4. If you wish to store the jam for up to a year as I do, follow these canning instructions.
To check if the jam has set, place a teaspoon of jam onto a chilled plate and place in the freezer for a few minutes. Using your finger, push through the jam. If it wrinkles, it has set; if not, cook the jam for an additional minute or two.
Fill a canner or stockpot half full with water. Place lid on canner. Heat to a simmer. Keep canning rack to the side until ready to use.
Wash jars, lids and bands in hot, soapy water. Rinse well.
Keep jars warm until ready to use, in order to minimize risk of breakage when filling with hot jam or jelly. Set the jars on a cookie sheet in a 250F degree oven.
Boil some water in a kettle and pour over the lids placed in a heat-proof bowl. Set the bands aside in your work area. Use a canning magnet to easily remove the lids from the hot water with out touching them.
Fill your jars
Ladle hot jam into hot jars, one at a time, leaving 1/4 inch headspace. Wipe any jam or jelly from the rims of the jars. Center lids on jars. Twist on the bands until fingertip tight.
Place six filled jars in the canning rack inside the canner, ensuring jars are covered by 1-2 inches of water. Place lid on canner. Bring water to gentle, steady boil. Repeat until all your jars have been boiled.
Process jars in boiling water for 10 minutes. Remove jars and cool. Check lids for seal after 12 to 24 hours by pressing on centre of cooled lid. If the jar is sealed it will not flex up or down. Store any un-sealed jars in the fridge and use within a month.
This summer I went swimming. I swam and swam and swam right into fall. I swam in Canada’s largest open water swim race, Across the Lake in Kelowna and I swam 12 kilmetres in Canada’s longest lake swim, the Skaha Ultra. When all the training was done I decided to swim every single day in the lake until October just for the love of the lake. For the love of swimming. My 52-day streak had no fixed swim distance but each swim ended with a handstand. Why? The answer is as unfathomable as the streak.
“If all you did in your lifetime was enjoy the beautiful things around you — the sunset, moon and clouds or all the plants and animals — that would be a worthy life.” Laird Hamilton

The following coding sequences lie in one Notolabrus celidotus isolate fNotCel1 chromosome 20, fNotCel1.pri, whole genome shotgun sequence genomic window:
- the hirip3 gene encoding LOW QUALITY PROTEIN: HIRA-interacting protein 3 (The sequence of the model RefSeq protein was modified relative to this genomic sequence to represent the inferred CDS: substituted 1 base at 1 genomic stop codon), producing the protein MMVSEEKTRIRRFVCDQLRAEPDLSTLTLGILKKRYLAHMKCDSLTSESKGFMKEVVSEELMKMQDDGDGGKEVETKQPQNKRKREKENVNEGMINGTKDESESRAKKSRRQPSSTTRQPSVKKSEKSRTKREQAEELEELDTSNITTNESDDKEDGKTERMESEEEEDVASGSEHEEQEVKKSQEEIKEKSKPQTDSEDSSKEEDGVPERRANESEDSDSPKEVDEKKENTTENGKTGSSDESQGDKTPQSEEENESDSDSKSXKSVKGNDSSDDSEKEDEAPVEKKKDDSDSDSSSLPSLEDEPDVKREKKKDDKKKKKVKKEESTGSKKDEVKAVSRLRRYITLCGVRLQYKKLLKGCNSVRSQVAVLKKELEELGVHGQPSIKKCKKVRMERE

I’ve swum in the English Channel, the Hudson River, the Med, the Atlantic, the Pacific, the Caribbean and in countless Canadian lakes. Anywhere. Everyday. Always. It’s who I am.
Of all the places I’ve swum Okanagan Lake is as perfect as it gets.
It’s clean, big, deep, varied, gets nice and warm in summer, has few weeds, no predators, changing weather conditions to make it feel like an ocean some days and the scenery is spectacular. I’ve seen eagles and osprey fishing, loons diving, vintage planes flying overhead, sailboats, windsurfers and kite boarders playing, outriggers, kayakers, dragon boaters, paddle boarders. I’ve swum beside an historic paddle wheeler. I’ve dodged sunbathers on rafts and talked to triathletes. I’ve occasionally collected beer cans to recycle and dove down to add to my sunglass collection. I watched water bombers fight a wildfire. One awful day I kept an eye for a dead body as searchers looked for a drowning victim.
I like to watch the water drip off my arms and sparkle in the sun. One magical day during a sun shower, raindrops splashed back off the lake like diamonds. I’ve seen small glowing yellow leaves suspended in dark waters.
Not to over romanticize it, the last two weeks of the streak took some moments of courage to enter the bone chilling water.
On the plus side, I have had lovely Manitou beach and her sheltered bay all to myself. My swim three days ago was the nicest of the year. The sun was warm, my skin burning in the cold water and I was feeling uplifted, clean, happy, energized and calm all at the same time. It’s a sensory deprivation and sensory overload.
The Baroness is Resting in Peace all right. She is resting…not having any eggs…trying to re-grow some feathers. Having gone through 21 one days of broodiness, with not a nice warm brown egg in sight, she is now post-Henopasual and has decided to go bald…otherwise known as molting vs. melting.
The chicken keeper is the one melting down. During the molt lots of nasty stuff can go down, including and pretty importantly, still no eggs for cakes.
Putting myself in her claws life sucks right now. She has just spent three weeks alone, hardly eating or drinking, fighting with me when I try to remove her from her fake children and now she is loosing her crowning glory, one feather at a time. It’s so much worse when hens loose their hair. Bald is in for men and they boldly own it. Not so much for women…
Molting can also cause bullying. It’s even more sinister than you think. The bullying is not about picking on the hen because she is not looking her best. The bullying is related to cannibalism! New pin feathers growing in have visible blood showing which brings on some survival base instincts. Other chickens want to eat their molting friend and peck them mercilessly.
So, my chicken research says molting is pretty common after a broody hen hatches her chicks. The Baroness bought into this whole hatching thing despite no fertile eggs to sit on or any eggs at all…big time… so it’s not surprising that her changing hormones triggered a molt. It’s also a pretty common time of the year for molting as well. The molt happens not only for aesthetic reasons but also for health reasons. Brand new feathers help trap warm air during the cold winter months better than old feathers.